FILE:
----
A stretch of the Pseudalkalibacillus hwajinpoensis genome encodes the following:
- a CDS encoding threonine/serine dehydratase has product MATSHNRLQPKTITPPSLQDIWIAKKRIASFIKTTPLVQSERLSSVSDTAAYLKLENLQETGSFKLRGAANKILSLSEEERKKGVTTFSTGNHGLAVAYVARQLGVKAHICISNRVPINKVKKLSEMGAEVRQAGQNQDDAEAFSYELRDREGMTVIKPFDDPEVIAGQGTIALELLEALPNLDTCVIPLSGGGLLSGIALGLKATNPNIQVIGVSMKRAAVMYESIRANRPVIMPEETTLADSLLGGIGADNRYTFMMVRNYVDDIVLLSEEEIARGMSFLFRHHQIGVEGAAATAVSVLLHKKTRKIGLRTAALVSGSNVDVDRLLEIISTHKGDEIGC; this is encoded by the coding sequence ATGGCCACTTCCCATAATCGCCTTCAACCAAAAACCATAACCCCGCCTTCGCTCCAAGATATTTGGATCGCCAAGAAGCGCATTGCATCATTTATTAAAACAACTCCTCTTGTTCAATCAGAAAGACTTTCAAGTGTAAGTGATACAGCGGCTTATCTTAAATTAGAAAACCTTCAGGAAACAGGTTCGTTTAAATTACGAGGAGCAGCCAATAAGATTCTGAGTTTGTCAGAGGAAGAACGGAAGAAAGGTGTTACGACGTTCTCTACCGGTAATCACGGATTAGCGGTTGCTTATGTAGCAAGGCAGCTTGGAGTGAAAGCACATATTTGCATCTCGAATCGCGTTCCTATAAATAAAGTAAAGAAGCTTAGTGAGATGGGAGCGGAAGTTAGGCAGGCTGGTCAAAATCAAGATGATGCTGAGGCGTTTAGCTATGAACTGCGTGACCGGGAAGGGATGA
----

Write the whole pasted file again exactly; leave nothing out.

A stretch of the Pseudalkalibacillus hwajinpoensis genome encodes the following:
- a CDS encoding threonine/serine dehydratase has product MATSHNRLQPKTITPPSLQDIWIAKKRIASFIKTTPLVQSERLSSVSDTAAYLKLENLQETGSFKLRGAANKILSLSEEERKKGVTTFSTGNHGLAVAYVARQLGVKAHICISNRVPINKVKKLSEMGAEVRQAGQNQDDAEAFSYELRDREGMTVIKPFDDPEVIAGQGTIALELLEALPNLDTCVIPLSGGGLLSGIALGLKATNPNIQVIGVSMKRAAVMYESIRANRPVIMPEETTLADSLLGGIGADNRYTFMMVRNYVDDIVLLSEEEIARGMSFLFRHHQIGVEGAAATAVSVLLHKKTRKIGLRTAALVSGSNVDVDRLLEIISTHKGDEIGC; this is encoded by the coding sequence ATGGCCACTTCCCATAATCGCCTTCAACCAAAAACCATAACCCCGCCTTCGCTCCAAGATATTTGGATCGCCAAGAAGCGCATTGCATCATTTATTAAAACAACTCCTCTTGTTCAATCAGAAAGACTTTCAAGTGTAAGTGATACAGCGGCTTATCTTAAATTAGAAAACCTTCAGGAAACAGGTTCGTTTAAATTACGAGGAGCAGCCAATAAGATTCTGAGTTTGTCAGAGGAAGAACGGAAGAAAGGTGTTACGACGTTCTCTACCGGTAATCACGGATTAGCGGTTGCTTATGTAGCAAGGCAGCTTGGAGTGAAAGCACATATTTGCATCTCGAATCGCGTTCCTATAAATAAAGTAAAGAAGCTTAGTGAGATGGGAGCGGAAGTTAGGCAGGCTGGTCAAAATCAAGATGATGCTGAGGCGTTTAGCTATGAACTGCGTGACCGGGAAGGGATGA